Thinning seedlings allows more air to circulate around the tiny plants and gives them plenty of growing room. Many of my seeds were super small, so I had a lot of really crowded baby plants. I used the scissors and some tweezers to trim and remove all but a few healthy ones and this gave them a little more room to develop.
In another week, the true leaves appeared (the second set of leaves). When this happened, I cut back all but the very strongest seedling growing in each peat pellet and removed the dome of the tray so as not to hamper their growth. I had to water more carefully now. With the lid domed up, you’ll need to watch the watering a bit more. A plant mister is a good way to keep the moisture even without soaking the pellets which can cause the seeds to rot.
Now is the time to give the seedlings more light. I moved my tray to a South facing window and kept a good eye on the moisture level. With the domed cover propped open, the peat pots will dry out more quickly.
After another 10 days, I had lots of plants that had good growth that were ready to plant.
Best Germination Rates from my Seeds
I had pretty good luck with seed germination. The older the seeds were that I used, the less the germination, even though they were stored in a fridge. Almost all of the seeds that I planted grew into seedlings that I could use in my garden. Here are my results:
- The best germination came from the basil, purple basil, coleus, dahlia, zinnia, oregano and parsley (all pellets grew well, but the parsley was very leggy – it needed more direct light.)
- Second best were the butterfly weed, and foxglove (4 out of 6 of the pellets grew seeds) and holly hock(half the pellets germinated)
- Least successful were Delphinium, (only one pellet had seeds that germinated and it ended up dying) and Cilantro, (none germinated)
Time to harden the seedlings
Once the weather is warm enough and the seedlings are growing well, it will be time to get them used to the weather outside. Take it slowly for this step. Tender seedlings will not like it if you place them directly in the garden, or even if you place the tray outside in full sun so they need to be hardened off.
I chose a day when it was overcast for the first day and gave the planter just a few hours outdoors. Be sure to place the tray in a shady spot during the day and bring it indoors at night when it is cooler. A corner between a wall and my outdoor chair gave it the shade the tray of peat pellet seedlings needed.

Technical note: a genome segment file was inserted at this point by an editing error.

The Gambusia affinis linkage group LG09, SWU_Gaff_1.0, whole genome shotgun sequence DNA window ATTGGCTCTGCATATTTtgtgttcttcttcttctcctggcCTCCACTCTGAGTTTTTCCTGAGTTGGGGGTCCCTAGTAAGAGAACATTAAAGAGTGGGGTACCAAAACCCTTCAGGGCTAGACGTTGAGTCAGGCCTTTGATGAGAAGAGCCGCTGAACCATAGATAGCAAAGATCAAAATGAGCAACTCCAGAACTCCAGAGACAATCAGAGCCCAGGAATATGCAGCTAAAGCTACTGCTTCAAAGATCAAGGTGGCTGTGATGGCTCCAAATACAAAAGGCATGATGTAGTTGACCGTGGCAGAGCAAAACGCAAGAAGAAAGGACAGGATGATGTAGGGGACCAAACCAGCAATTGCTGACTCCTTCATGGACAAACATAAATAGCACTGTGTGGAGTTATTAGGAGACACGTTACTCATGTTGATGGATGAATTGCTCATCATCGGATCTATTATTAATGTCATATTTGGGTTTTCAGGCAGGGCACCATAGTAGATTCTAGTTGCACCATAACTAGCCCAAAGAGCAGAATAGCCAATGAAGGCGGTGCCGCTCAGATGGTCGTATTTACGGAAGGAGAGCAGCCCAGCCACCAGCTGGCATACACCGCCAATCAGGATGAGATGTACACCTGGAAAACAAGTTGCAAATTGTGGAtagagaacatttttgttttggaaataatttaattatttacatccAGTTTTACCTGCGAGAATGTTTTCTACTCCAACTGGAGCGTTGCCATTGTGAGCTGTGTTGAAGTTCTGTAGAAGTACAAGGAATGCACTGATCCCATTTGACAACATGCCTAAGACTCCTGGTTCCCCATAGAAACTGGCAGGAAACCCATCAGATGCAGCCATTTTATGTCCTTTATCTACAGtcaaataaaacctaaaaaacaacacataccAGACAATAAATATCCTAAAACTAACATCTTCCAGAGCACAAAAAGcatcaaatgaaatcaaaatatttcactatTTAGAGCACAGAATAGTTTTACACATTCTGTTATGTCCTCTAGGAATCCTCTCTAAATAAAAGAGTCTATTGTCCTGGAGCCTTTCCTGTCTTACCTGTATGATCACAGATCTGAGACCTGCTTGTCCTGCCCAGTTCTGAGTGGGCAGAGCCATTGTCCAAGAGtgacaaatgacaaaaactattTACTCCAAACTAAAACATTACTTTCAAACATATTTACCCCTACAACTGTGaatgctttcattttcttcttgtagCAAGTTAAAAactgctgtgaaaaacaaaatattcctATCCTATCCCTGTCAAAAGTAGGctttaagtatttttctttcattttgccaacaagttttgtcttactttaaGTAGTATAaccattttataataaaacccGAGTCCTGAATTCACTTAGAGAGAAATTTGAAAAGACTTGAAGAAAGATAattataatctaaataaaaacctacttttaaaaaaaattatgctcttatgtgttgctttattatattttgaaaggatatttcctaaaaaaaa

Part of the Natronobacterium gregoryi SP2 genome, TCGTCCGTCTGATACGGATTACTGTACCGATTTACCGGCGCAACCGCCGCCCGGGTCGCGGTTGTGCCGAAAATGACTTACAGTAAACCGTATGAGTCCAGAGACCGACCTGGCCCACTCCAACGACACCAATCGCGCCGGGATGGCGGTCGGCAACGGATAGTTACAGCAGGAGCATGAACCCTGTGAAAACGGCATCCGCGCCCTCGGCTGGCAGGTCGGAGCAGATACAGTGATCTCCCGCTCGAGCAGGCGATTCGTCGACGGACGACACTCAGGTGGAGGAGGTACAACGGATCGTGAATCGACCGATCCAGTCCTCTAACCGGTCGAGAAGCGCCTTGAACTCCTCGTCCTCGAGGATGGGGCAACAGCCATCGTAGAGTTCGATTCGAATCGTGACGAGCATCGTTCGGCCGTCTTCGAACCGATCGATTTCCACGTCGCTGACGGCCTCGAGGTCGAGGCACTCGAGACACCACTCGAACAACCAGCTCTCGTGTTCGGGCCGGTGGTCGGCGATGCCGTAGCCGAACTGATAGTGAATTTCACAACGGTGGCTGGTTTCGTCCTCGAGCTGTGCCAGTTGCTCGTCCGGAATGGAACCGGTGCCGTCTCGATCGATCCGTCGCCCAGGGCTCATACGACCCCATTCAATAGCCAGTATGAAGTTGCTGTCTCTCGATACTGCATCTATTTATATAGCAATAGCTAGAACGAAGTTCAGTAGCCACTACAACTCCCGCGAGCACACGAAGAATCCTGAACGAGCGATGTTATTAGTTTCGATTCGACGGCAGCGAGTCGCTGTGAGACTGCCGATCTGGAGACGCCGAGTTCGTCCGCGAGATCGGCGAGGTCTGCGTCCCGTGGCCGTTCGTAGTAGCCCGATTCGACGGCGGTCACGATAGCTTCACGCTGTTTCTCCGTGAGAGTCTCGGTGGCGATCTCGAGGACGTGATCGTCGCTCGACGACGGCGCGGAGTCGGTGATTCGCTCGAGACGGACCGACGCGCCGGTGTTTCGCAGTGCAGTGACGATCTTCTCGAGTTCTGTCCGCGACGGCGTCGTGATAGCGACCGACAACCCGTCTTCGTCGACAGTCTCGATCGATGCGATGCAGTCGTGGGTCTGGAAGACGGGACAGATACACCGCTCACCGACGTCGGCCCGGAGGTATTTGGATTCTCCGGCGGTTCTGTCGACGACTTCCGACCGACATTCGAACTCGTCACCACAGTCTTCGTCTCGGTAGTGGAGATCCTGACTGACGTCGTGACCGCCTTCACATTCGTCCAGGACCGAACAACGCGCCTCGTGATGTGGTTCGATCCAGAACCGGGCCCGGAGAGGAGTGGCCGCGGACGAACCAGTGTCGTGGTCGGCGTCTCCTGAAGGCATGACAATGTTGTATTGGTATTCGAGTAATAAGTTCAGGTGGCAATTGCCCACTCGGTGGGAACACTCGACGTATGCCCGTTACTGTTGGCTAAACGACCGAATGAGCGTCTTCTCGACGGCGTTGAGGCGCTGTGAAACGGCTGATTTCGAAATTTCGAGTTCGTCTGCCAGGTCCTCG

All I had to do was move the tray more into the light each day until the seedlings got hardened to the outdoor weather and had a chance to get used to the full sun. Be sure to bring the tray back in each night until the hardening process is complete.
Transplanting the peat pellet seedlings
Transplanting the seedlings is very easy, since the whole peat pellet can be planted so there is less of a chance of transplant shock. For my herb seedlings, I just added whole peat pellet and seedling into large pots surrounding a slightly more established plant. These pots get watered every day, so they will grow just fine.
It is still kind of cool at night here so I wanted to give my little baby seedlings a bit more time in a pot but the roots had started growing outside the mesh. I planted the pellet seedlings into 4 inch pots to give them some room for the roots to grow and make the task of watering easier (larger pots don’t need watering as often.)
I have a large garden stand that held all the plant trays. It’s very close to the water supply to make sure that the seedlings get the water they need to flourish.
Once the plants really started growing, it is time to put them in their permanent home in the garden. Since I have 11 garden beds, I have no shortage of spaces for the plants to grow. Some went into very large planters that get regular watering and others got planted right into the soil.
To transplant the peat pots, dig a small hole that is deep enough to cover just over the top of the pellets. Place the seedling in the hole and add some soil over the top of the pellet. Gently firm around the pellet and water. Be sure to keep an eye on the soil around the pellet to make sure it doesn’t dry out. The biodegradable net will break down and the seedlings will send out roots into the surrounding soil before you know it.
A note on Grow Lights for Seedlings
I thought that my seedlings would get enough sunlight since they were in a south facing window that got sunlight most of the day. However, all of my seedlings, except for the coleus, butterfly weed, dahlia and columbine got quite leggy. The parsley grew almost like a vine. So, depending on the seeds you start and how much sunlight that type of plant ideally likes, using a grow light might be a good idea to give you more compact plants.
Once the plants have the true leaves and are in the hardening off stage, they will be getting more sunlight anyway, so a grow light is just a help when the seeds are first starting to grow, particularly if they are reaching for the light.
I find that garden centers are charging more and more for annuals in the last few years. Instead, try starting seeds indoors by buying your own seeds and a peat pellet greenhouse tray and you’ll have dozens of plants at very little cost. The tray and dome can be reused by just purchasing the peat pellets on their own the next time, saving even more money.